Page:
10

How can I get the Service Account name for the SQL Agent service for a particular SQL Server (SQL 2005). Is it possible to get using SQL statements or WMI ?

  • 1
    Just asking the DBA would really be the most appropriate way to get this information. I know that I wouldn't want anyone trying to poke around my SQL Server programatically in order to find out what accounts the services are being run under. – HardCode Sep 6 '11 at 18:33
3

You can use the sc.exe.

To find SQL instances services:

sc \\<remote computer name> query | find /i "sql"

To get configuration:

sc \\<remote computer name> qc <service name from listing above>
  • If you want to use powershell, make sure to call it with sc.exe so you don't use the alias for set-content. As mentioned in this article, you can also use more Powershell Friendly commands like Get-Service – KyleMit May 26 '15 at 18:24
9

As Aaron Bertrand pointed out, you can use the undocumented xp_regread in SQL Server 2005 and SQL Server 2008, but there is a better way, starting with SQL Server 2008R2 SP1.

From the article How to identify the SQL Server Service Account in T-SQL, you can use sys.dm_server_services like this:

SELECT  DSS.servicename,
        DSS.startup_type_desc,
        DSS.status_desc,
        DSS.last_startup_time,
        DSS.service_account,
        DSS.is_clustered,
        DSS.cluster_nodename,
        DSS.filename,
        DSS.startup_type,
        DSS.status,
        DSS.process_id
FROM    sys.dm_server_services AS DSS;

SQL Service Account Query Results

8

Since SQL Server runs as a windows service you can use wmic to query the start name.

wmic service where "name Like 'MSSQL%'" get Name , StartName

For me this outputs the following (since I've got multiple instances thoes are included as well)

Name                    StartName
MSSQL$SQLEXPRESS        NT AUTHORITY\NetworkService
MSSQL$SQLEXPRESS2005    NT AUTHORITY\NetworkService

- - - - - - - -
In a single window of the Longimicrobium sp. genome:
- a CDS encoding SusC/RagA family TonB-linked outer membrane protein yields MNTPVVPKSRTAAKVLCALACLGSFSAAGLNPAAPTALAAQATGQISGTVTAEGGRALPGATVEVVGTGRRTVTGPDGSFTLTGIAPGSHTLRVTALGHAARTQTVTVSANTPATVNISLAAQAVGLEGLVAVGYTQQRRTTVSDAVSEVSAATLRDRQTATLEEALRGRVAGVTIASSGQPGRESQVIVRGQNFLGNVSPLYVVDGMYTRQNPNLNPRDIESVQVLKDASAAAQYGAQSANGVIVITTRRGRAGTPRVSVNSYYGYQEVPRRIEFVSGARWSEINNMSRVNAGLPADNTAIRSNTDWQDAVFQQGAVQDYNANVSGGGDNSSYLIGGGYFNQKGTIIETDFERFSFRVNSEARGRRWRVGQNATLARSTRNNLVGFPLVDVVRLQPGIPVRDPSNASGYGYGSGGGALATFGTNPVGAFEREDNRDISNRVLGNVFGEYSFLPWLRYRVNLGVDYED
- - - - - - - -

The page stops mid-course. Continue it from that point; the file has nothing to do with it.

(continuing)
MSSQLFDLauncher         NT AUTHORITY\NETWORK SERVICE
MSSQLSERVER             NT AUTHORITY\NETWORK SERVICE
MSSQLServerADHelper     NT AUTHORITY\NetworkService
MSSQLServerADHelper100  NT AUTHORITY\NETWORK SERVICE
MSSQLServerOLAPService  NT AUTHORITY\NETWORK SERVICE

You can add /NODE to query remote computers. As with any WMI query you will need sufficient privileges in order for this to work

Or the same query using Powershell's Get-WmiObject (Supports remote/multiple computersnames):

Get-WmiObject Win32_Service -ComputerName localhost,W-Remote -Filter "name Like 'MSSQL%'" | ft __Server,State,Name,DisplayName,StartName -AutoSize

Sample Output:

__SERVER State   Name                   DisplayName                         StartName
-------- -----   ----                   -----------                         ---------
W0123456 Stopped MSSQL$SQLEXPRESS       SQL Server (SQLEXPRESS)             NT AUTHORITY\NETWORK SERVICE
W0123456 Running MSSQLSERVER            SQL Server (MSSQLSERVER)            LocalSystem
W0123456 Stopped MSSQLServerADHelper100 SQL Active Directory Helper Service NT AUTHORITY\NETWORKSERVICE
W-REMOTE Stopped MSSQL$SQLEXPRESS       SQL Server (SQLEXPRESS)             NT AUTHORITY\NETWORK SERVICE
W-REMOTE Running MSSQLSERVER            SQL Server (MSSQLSERVER)            LocalSystem
7

For a default instance:

DECLARE @sn NVARCHAR(128);

EXEC master.dbo.xp_regread
    'HKEY_LOCAL_MACHINE',
    'SYSTEM\CurrentControlSet\services\SQLSERVERAGENT',
    'ObjectName', 
    @sn OUTPUT;

SELECT @sn;

For a named instance, you'll need the second argument to be:

    'SYSTEM\CurrentControlSet\services\SQLAGENT$InstanceName',

Now, it may not work because you may not have access to xp_regread, and the location of this property may change from version to version (I only tested 2008, 2008 R2 and Denali - I don't have a 2005 instance handy to check).

In any case you are probably better off asking the DBA (as suggested in a comment) or, if you have access to the physical machine, just checking the service account in the Control Panel.

  • 1
    Note that if you have named instances then you should replace MSSQL$InstanceName with SQLAGENT$InstanceName or else you will be looking at the service account for SQL Database service rather than SQL Agent. – Josh Gallagher Dec 18 '12 at 21:10
  • @Josh thanks, updated – Aaron Bertrand Dec 18 '12 at 21:38
1

I know this is an old thread but here is my solution. This has been tested against SQL Server 2000, 2005, 2008, 2008 R2, 2012, 2014 and 2016.

if (select CONVERT(INT, (REPLACE(SUBSTRING(convert(nvarchar, SERVERPROPERTY('ProductVersion')), 1, 2), '.', '')))) >10
BEGIN
select distinct(service_account) AS SvcAccount from sys.dm_server_services;
END

ELSE
BEGIN
DECLARE @instanceName varchar(100)
set @instanceName    = convert(varchar,SERVERPROPERTY ('InstanceName'))
IF (@instanceName) IS NULL
begin
DECLARE @sn NVARCHAR(128);
EXEC master.dbo.xp_regread
    'HKEY_LOCAL_MACHINE',
    'SYSTEM\CurrentControlSet\services\SQLSERVERAGENT',
    'ObjectName', 
    @sn  OUTPUT ;

SELECT @sn AS SvcAccount;
END
ELSE
BEGIN 

DECLARE @SQL varchar (500)
SET @SQL  = 'DECLARE @sn NVARCHAR(128); exec master.dbo.xp_regread ''HKEY_LOCAL_MACHINE'', ''SYSTEM\CurrentControlSet\services\SQLAgent$'+@instanceName+''',''ObjectName'', @sn OUTPUT; SELECT @sn AS SvcAccount;'
EXEC (@SQL)

END
END

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